S at 491 in sorrell v ims health inc 131 s ct 2653

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, 514 U.S. at 491). In Sorrell v. IMS Health, Inc., 131 S. Ct. 2653, 2659 (2011), after holding that a Vermont law prohibiting pharmacies from selling or disclosing pharmacy records that revealed the prescribing practices of individual doctors was unconstitutional under the content neutrality principle, the Court addressed the state’s argument that a lesser standard of scrutiny should apply because the speech at issue was commercial speech. The Court found it unnecessary to decide this question, because even if it was commercial speech, under the commercial speech doctrine, the state could not have a substantial interest in suppressing a disfavored message. Id. at 2668. Justices Breyer, Ginsburg, and Kagan dissented on the ground that any effect on expression was “inextricably related to a lawful governmental effort to regulate a commercial enterprise” and that the regulation could be upheld under the commercial speech doctrine. Id. at 2673-84. 272.See infranotes 277-78 and accompanying text.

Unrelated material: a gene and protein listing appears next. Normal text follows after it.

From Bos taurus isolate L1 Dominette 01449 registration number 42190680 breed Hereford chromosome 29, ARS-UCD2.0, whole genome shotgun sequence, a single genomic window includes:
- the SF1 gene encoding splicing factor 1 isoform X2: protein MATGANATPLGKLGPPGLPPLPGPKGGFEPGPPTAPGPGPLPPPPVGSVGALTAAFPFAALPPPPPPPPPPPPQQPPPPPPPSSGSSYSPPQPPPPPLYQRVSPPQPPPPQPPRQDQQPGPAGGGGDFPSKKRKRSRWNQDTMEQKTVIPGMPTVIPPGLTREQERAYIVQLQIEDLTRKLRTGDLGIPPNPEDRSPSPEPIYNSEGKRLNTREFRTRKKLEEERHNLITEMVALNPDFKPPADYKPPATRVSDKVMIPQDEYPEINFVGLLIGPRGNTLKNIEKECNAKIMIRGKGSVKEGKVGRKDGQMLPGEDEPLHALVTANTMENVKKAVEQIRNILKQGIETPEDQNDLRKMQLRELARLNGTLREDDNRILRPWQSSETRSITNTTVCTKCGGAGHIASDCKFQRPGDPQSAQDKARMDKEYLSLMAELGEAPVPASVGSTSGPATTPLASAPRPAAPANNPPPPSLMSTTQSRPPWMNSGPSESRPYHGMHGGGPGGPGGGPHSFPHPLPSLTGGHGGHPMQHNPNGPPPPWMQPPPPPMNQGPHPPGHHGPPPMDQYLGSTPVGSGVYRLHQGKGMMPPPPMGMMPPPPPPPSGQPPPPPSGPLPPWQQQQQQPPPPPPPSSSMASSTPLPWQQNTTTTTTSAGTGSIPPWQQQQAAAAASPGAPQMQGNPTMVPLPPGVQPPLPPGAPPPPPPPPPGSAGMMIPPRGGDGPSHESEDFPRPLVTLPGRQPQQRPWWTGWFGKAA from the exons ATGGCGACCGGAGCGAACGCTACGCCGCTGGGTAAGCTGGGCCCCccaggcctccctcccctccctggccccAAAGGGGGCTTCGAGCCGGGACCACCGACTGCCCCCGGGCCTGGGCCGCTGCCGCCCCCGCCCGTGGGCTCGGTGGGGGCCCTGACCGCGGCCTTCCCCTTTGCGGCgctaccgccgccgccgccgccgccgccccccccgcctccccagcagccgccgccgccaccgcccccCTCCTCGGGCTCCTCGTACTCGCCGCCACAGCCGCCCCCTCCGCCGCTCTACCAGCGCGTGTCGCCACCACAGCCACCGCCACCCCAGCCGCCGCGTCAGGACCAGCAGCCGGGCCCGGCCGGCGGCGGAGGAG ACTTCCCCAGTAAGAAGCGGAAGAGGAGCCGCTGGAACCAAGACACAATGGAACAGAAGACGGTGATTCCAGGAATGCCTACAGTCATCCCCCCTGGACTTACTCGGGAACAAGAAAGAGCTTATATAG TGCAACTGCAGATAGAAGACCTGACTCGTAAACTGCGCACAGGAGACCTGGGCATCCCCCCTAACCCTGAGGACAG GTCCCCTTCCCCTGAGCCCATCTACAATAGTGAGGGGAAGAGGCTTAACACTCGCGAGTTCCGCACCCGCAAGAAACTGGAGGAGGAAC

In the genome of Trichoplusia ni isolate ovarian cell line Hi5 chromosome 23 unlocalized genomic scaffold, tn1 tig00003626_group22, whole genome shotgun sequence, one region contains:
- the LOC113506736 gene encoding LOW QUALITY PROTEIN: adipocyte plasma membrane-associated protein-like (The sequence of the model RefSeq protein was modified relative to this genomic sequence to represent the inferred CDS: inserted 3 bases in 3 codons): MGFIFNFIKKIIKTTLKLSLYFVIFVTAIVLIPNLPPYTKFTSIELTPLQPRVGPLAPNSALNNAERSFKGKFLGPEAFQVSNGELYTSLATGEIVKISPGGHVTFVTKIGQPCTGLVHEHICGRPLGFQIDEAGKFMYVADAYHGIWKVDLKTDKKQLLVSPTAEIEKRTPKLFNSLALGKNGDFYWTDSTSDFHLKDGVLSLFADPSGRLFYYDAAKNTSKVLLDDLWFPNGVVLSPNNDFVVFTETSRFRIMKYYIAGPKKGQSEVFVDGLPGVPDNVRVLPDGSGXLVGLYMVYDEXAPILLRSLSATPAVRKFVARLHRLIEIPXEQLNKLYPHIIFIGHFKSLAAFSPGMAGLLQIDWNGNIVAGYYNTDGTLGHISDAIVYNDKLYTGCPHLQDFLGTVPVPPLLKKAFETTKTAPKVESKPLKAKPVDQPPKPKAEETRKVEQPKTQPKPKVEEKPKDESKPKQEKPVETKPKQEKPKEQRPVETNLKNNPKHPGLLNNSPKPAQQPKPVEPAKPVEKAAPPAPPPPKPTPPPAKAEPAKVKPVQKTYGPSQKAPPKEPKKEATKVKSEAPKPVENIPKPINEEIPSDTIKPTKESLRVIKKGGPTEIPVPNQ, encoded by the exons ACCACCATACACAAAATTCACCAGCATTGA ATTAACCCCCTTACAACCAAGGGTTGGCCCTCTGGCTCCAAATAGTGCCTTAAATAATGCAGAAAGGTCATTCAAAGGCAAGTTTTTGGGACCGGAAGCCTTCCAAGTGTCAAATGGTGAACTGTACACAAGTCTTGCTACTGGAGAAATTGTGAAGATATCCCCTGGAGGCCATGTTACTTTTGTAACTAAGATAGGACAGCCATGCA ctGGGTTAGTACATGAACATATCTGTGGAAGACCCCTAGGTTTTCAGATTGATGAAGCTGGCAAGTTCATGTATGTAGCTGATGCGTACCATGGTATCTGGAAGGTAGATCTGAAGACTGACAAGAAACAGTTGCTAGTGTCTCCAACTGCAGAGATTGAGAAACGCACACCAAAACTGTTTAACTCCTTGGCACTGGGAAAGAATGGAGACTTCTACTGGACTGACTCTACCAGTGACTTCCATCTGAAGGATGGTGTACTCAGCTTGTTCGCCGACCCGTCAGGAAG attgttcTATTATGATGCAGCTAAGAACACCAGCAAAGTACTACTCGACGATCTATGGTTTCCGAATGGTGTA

1056 THE WAYNE LAW REVIEW [Vol. 58:1003 governmental interests in aesthetics and traffic safety273and a public university’s ban on sales presentations in student residences.274The Court has also held that, at least in some circumstances, the government may limit advertising of the availability of activities that are illegal in some states.275It has also been assumed that the First Amendment does not prevent the government from requiring that commercial advertising contain additional information, such as the “cigarette smoking is harmful to your health” warning that the federal government requires on all cigarette advertising.276273.Compare Metromedia, Inc. v. City of San Diego, 453 U.S. 490, 503 (1981) (recognizing an exception to the category neutrality aspect of the content neutrality principle and holding that the government could exempt some commercial billboards from the regulation, but not some non-commercial billboards from the regulation), withCity of Cincinnati v. Discovery Network, Inc., 507 U.S. 410, 410-11 (1993) (holding that a city could not exclude newsracks containing advertising and promotional materials on public sidewalks if it permitted newsracks containing newspapers, as there was no valid basis for distinguishing between newsracks in terms of the content of the material contained in the newsrack). 274.See Bd. of Trustees v. Fox, 492 U.S. 469, 472, 480-81, 85-86 (1989). 275. SeeFCC v. Edge Broad. Co., 509 U.S. 418, 436 (1993) (upholding a federal law prohibiting the broadcasting of lottery advertisements in states where lotteries were illegal). A large number of states have state-sponsored lotteries, but some do not, and the effect of the law in Edge Broadcasting Company was to prohibit advertising of such lotteries in a neighboring state where lotteries were illegal. Id.However, in Greater New Orleans Broadcasting Association, Inc. v. United States, 527 U.S. 173, 180-81 (1999), the Court held that the law was unconstitutional as applied to prohibit the broadcasting of advertisements for casino gambling in states where casino gambling was legal,

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